The target audience isn't that devoted, specialized fanatic who wants, no, needs to know everything surrounding the difference between that July 1934 recording of a song by Little Luther X and the April 1935 version by Big Mary Y. The Rough Guide series trades comprehensiveness for accessibility, giving you enough to have a measure of cultural literacy without the bother of that whole rabbit hole thing. They're billed as guides, after all, not encyclopedias (in this case, the true believers know where the real road map is: UK-based Document Records, which has taken its name to literal extremes).
Thus, after having issued collections of jug band blues, Piedmont/East Coast blues, ragtime blues, hillbilly (read: white people) blues, gospel blues, holy blues, songsters and two volumes of Unsung Heroes of Country Blues, plus anthologies of Blind Blake, Blind Lemon Jefferson, Blind Boy Fuller, Blind Willie Johnson, Charley Patton and Barbecue Bob, WMN went on another excavation trip back into the hole for The Rough Guide to the Best Country Blues You've Never Heard. Perhaps though, given their extensive catalogue, a better title would be The Best Country Blues We Hadn't Yet Re-Packaged.
In any event, it's hard to argue with the title: non-frequenters of this particular rabbit hole (certainly those unfamiliar with Document's massive archive) probably have never heard these songs. And it's not just that these artists aren't as famous as Johnson or Memphis Minnie (they aren't), or that they haven't been included on someone else's anthology at some point (many of them have). Rough Guides exist to save people with both broad musical curiosity and a life from tumbling down arcane rabbit holes. Those folks haven't thought to go wandering off in search of 90-year-old acoustic blues music by third- or fourth-tier artists with small discographies but might like the results, so this collection is a super time-saver for them.
Indeed, these 25 tracks, recorded for various labels between 1927 and 1936, really are obscure. Charlie McCoy and Lottie Kimbrough are probably the most recognizable names to casual travelers down the hole, but some of the other names are, well, pretty classic: Jack O'Diamonds, "Funny Papa" Smith (although some listings have him as "Funny Paper"), Mississippi Matilda, the Two Poor Boys, Papa Egg Shell. Musically, this even-keeled set leans towards 12-bar Delta blues, with a few songsters and Texas blues players thrown in for variety's sake. We get not one but two tributes to Jefferson, whose sudden passing in 1927 shocked the blues world. Winston Holmes adds some bird calls to his "Lost Lover Blues" duet with Kimbrough, while Ollis Martin warns about law enforcement behavior generations before N.W.A. ("Police and High Sheriff Come Ridin' Down"). For those seeking to get their Saturday night on, there's Walter Coleman's "Mama Let Me Lay It on You" ("and if your bed break down/ see me pilin' on the floor"), followed promptly by Pearl Dickson's "Twelve Pound Daddy"("and if my twelve pound daddy won't come/ my eight pound daddy will do").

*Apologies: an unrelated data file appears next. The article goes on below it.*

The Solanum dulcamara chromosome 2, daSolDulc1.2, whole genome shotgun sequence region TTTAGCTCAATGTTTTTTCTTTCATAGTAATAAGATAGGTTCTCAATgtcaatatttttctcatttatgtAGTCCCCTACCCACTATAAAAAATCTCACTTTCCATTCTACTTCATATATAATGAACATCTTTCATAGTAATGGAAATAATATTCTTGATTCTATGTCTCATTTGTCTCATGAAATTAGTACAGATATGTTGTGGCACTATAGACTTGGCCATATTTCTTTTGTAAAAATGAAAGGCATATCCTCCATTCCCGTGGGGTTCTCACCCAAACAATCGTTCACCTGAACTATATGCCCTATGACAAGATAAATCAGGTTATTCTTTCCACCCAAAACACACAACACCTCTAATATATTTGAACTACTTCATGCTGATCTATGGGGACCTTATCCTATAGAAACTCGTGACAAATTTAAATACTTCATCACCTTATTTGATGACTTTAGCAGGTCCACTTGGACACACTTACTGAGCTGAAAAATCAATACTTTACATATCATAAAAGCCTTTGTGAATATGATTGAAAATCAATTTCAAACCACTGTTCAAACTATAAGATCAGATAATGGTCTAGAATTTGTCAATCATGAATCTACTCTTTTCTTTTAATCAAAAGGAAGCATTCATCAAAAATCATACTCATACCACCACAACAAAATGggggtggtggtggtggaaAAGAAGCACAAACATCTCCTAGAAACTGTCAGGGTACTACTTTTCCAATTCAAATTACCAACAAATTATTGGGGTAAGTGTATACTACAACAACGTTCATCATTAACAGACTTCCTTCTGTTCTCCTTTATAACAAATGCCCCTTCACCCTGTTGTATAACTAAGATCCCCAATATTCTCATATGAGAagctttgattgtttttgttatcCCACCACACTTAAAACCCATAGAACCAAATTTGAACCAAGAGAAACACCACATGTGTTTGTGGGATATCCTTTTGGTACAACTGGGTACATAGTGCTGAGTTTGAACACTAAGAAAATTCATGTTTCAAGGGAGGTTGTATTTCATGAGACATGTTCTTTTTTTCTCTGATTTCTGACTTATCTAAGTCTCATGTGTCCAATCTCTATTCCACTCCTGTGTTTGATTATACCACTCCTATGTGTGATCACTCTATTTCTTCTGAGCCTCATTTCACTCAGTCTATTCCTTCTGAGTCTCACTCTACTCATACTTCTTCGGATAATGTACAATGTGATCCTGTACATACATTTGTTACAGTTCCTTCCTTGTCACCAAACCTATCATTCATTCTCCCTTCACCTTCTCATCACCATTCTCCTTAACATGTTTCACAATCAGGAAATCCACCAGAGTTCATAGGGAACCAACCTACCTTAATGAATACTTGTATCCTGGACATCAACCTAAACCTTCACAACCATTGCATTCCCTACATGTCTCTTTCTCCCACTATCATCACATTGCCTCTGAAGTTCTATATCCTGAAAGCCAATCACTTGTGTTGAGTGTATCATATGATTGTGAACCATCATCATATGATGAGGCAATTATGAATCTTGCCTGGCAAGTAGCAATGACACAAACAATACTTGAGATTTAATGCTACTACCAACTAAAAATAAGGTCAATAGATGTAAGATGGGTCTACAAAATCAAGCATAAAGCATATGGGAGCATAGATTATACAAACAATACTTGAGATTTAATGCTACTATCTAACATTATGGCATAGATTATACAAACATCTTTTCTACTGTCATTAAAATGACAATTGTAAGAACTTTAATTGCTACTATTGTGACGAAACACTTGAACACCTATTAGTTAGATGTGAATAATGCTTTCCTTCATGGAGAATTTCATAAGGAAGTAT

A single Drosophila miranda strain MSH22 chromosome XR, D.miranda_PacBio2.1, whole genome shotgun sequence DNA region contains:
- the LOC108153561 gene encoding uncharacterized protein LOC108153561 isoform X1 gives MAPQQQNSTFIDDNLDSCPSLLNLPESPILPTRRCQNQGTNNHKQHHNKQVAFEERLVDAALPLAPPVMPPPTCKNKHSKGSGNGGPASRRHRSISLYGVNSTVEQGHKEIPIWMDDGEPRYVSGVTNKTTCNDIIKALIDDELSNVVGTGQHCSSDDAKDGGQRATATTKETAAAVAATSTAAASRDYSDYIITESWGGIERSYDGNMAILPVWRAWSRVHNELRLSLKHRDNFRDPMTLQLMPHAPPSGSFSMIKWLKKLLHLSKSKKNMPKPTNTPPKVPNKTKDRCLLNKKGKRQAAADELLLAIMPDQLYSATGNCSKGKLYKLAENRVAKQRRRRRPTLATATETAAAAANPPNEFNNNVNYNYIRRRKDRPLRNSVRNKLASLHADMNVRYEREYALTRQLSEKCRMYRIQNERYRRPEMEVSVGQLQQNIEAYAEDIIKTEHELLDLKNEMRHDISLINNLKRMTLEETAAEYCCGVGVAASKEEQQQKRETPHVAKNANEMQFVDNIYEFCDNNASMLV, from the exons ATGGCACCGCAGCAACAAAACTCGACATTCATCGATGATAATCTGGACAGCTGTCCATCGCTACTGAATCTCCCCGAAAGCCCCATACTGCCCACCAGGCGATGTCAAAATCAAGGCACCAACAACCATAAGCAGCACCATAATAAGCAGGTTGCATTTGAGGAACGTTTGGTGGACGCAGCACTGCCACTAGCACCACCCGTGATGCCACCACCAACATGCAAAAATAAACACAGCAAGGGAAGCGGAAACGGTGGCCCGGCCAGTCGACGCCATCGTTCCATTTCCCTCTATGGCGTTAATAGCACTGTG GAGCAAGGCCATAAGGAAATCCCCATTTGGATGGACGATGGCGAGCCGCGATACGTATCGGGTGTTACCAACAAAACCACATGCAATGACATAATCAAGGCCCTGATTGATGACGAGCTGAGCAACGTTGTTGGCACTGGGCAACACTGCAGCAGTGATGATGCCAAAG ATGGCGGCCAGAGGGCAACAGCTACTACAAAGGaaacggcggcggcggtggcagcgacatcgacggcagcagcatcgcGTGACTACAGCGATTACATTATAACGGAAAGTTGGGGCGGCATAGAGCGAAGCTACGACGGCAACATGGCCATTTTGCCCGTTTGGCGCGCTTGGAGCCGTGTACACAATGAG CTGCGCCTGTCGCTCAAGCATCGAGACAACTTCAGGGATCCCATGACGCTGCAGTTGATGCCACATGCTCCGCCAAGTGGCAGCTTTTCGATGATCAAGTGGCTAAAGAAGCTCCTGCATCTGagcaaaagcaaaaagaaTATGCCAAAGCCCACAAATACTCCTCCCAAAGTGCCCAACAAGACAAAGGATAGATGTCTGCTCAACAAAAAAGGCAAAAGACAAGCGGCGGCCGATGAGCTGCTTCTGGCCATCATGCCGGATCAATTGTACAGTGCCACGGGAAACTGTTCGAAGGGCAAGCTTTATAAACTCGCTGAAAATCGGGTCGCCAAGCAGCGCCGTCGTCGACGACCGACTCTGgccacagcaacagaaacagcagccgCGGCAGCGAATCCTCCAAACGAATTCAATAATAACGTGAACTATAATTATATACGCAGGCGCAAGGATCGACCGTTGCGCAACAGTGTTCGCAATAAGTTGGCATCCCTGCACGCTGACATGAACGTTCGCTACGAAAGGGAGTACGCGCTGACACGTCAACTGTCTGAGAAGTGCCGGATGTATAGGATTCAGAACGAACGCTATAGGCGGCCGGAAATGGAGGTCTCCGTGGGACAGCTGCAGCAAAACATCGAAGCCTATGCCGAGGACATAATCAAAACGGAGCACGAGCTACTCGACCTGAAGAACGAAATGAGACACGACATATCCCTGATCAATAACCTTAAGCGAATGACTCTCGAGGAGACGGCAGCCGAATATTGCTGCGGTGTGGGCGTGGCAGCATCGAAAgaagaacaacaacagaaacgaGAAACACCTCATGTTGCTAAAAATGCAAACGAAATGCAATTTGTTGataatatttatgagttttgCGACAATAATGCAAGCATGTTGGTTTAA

It's a pleasant collection, but these tunes aren't linked by anything but their obscurity. If this is your first exposure to the rabbit hole, this will likely whet your appetite for the classic stuff, all of which is far less obscure (and you'll want to keep a browser tab open, as there's little background provided on any of these artists). If you're familiar with the field, you've just added a few tunes to your collection, depending on which anthologies you may or may not already have, but you haven't learned anything substantially new or life-changing.
It's all cool music, but what's the point here? If it's to make an authoritative statement about the best music the Rough Guide team hasn't already anthologized, I'll defer to those who've spent way more time down the hole than I have. If it's to celebrate this art and these artists, some more substantial liner notes would have been nice. If it's to offer a slice of completist coolness to folks who aren't really trying to be completists, mission accomplished. And if it's to get others curious about going down this particular hole, that might happen too.
Whatever the motivation, a title like …The Best Country Blues You've Never Heard implies an end of sorts, as if to say the rest of whatever else is down that hole isn't worth your time. (Although there's nothing to suggest that someday there couldn't be a Volume 2 - it seems there's always forgotten music to stumble upon in amazement.) But rabbit holes aren't that straightforward, as we all know. Keep digging around and you could end up in a truly magical place, one you've never heard for real, that opens up not onto a category, but a way of life. Exhibit A: the black American West.
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You'd never know it from watching a John Ford western or any other Hollywood depiction, but black people were an integral part of how the West was won. In the years after the Civil War, blacks found freedom out west in numerous occupations, including as cowboys. They worked on ranches and cattle drives, relying on their fellow cowboys (white, Mexican and Native American alike) to get the perilous job done. The work subsided with the advent of the Transcontinental Railroad, but cowboy culture trickled down through the years. Their music and storytelling became a piece of American folklore, kept alive in recent years by institutions like the National Cowboy Poetry Gathering.